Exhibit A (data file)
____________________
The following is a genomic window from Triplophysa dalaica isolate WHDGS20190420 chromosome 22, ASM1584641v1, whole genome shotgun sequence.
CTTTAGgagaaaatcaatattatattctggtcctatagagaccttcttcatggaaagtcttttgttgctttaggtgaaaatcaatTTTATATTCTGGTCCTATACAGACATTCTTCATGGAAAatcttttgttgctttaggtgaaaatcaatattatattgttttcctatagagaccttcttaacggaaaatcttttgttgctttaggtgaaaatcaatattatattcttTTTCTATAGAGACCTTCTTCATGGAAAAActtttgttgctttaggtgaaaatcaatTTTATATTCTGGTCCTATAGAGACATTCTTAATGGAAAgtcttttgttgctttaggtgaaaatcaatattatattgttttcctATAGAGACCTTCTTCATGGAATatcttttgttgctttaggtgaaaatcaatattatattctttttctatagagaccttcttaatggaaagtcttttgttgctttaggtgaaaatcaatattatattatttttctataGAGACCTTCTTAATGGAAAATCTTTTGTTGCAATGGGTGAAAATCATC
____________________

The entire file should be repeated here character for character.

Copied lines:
The following is a genomic window from Triplophysa dalaica isolate WHDGS20190420 chromosome 22, ASM1584641v1, whole genome shotgun sequence.
CTTTAGgagaaaatcaatattatattctggtcctatagagaccttcttcatggaaagtcttttgttgctttaggtgaaaatcaatTTTATATTCTGGTCCTATACAGACATTCTTCATGGAAAatcttttgttgctttaggtgaaaatcaatattatattgttttcctatagagaccttcttaacggaaaatcttttgttgctttaggtgaaaatcaatattatattcttTTTCTATAGAGACCTTCTTCATGGAAAAActtttgttgctttaggtgaaaatcaatTTTATATTCTGGTCCTATAGAGACATTCTTAATGGAAAgtcttttgttgctttaggtgaaaatcaatattatattgttttcctATAGAGACCTTCTTCATGGAATatcttttgttgctttaggtgaaaatcaatattatattctttttctatagagaccttcttaatggaaagtcttttgttgctttaggtgaaaatcaatattatattatttttctataGAGACCTTCTTAATGGAAAATCTTTTGTTGCAATGGGTGAAAATCATC